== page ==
The Insanity Of Religion In Shakespeare's Hamlet

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Although Hamlet shares a great deal through his aside passages, he does not share his innermost thoughts with the audience. The impossibility of certainty reinforces the idea that the audience does not know the validity of his religious beliefs, his intentions regarding Ophelia and his feigned insanity. Hamlet does not make his personal stance on religion evident to the audience. To start, his confusion with religion allows the audience to observe the inconsistency within himself. Hamlet's belief or non-belief in a higher power is known today as agnosticism. His regard for agnosticism can initially be recognized in his famed soliloquy: "To be, or not to be: that is the question: Whether 'tis nobler in the mind to suffer [...]Devoutly to be wish'd. To die, to sleep; To sleep: perchance to dream: ay,…show more content…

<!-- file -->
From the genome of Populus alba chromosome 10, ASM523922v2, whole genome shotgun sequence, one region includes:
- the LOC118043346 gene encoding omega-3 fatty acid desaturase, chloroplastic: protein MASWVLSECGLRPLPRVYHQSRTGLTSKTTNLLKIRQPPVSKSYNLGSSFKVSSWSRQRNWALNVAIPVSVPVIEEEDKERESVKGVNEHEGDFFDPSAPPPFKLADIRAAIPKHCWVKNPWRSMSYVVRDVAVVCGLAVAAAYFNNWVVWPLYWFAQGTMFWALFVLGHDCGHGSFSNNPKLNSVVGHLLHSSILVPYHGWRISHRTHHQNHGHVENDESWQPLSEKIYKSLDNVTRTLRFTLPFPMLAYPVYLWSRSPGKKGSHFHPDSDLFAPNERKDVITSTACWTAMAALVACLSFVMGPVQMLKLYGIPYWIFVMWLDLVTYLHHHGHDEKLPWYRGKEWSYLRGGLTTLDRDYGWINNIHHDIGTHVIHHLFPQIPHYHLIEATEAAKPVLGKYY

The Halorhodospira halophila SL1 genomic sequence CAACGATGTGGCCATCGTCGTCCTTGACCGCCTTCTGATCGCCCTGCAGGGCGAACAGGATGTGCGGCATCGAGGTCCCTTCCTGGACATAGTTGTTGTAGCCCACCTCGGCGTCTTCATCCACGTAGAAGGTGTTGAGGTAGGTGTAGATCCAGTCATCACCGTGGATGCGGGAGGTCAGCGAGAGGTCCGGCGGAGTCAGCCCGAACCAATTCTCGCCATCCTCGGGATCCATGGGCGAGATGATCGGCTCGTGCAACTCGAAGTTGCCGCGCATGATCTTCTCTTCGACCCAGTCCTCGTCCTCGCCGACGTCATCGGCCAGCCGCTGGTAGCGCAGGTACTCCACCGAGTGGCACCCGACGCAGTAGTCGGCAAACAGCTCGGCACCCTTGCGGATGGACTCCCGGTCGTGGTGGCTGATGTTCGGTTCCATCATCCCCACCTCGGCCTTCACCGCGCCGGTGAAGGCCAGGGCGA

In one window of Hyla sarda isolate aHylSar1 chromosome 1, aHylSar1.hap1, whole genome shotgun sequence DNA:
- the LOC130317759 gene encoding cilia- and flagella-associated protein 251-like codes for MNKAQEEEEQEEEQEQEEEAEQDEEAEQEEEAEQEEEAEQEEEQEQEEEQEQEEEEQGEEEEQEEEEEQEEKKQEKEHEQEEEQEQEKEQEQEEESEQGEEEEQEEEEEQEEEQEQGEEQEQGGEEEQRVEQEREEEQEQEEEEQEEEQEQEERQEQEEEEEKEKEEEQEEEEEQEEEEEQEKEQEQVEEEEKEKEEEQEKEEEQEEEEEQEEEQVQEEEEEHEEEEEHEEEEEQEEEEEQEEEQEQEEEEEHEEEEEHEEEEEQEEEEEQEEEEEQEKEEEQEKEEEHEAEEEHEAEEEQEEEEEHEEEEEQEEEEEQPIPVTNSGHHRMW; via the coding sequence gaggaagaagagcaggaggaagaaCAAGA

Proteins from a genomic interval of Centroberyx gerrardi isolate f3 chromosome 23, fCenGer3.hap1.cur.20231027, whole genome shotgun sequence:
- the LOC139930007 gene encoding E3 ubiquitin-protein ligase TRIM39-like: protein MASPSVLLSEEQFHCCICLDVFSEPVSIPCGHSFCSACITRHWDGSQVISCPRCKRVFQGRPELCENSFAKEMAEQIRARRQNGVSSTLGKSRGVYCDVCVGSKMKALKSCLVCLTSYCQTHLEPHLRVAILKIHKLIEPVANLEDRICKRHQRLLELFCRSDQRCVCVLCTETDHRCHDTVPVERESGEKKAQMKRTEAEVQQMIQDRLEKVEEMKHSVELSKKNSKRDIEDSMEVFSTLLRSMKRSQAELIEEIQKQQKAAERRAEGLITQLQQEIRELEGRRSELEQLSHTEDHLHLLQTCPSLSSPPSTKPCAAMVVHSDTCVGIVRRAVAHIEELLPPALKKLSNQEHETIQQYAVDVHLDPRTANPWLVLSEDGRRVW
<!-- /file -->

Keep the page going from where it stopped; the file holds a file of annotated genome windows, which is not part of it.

However, an existentialist view can show how he is not questioning his existence rather his essence. It is clear that Christianity plays a dominant role in the lifestyle during the Shakespearean age. For a prince, it is expected to conform to societal customs which includes being a good Christian. In contemplating suicide, Hamlet defies all that comes with his birth into royalty and Christianity. Furthermore, Hamlet expresses his fear about life after death. As a good Christian, Hamlet's essence forces him to believe in heaven as any good Christian would. Yet, the inconsistency becomes absolute when Hamlet struggles to believe in one means of an afterlife against a fear of what is to come. Therefore, Hamlet's stance on religion is quite unclear to himself as well as to the audience. Additionally, Hamlet, through the eyes of the audience, seems to be the most inconsistent when conversing with Ophelia. This confliction can be observed when he shows his anger towards Ophelia and then, one scene later, flirts with her. The quotation below illustrates Ophelia's frustration concerning

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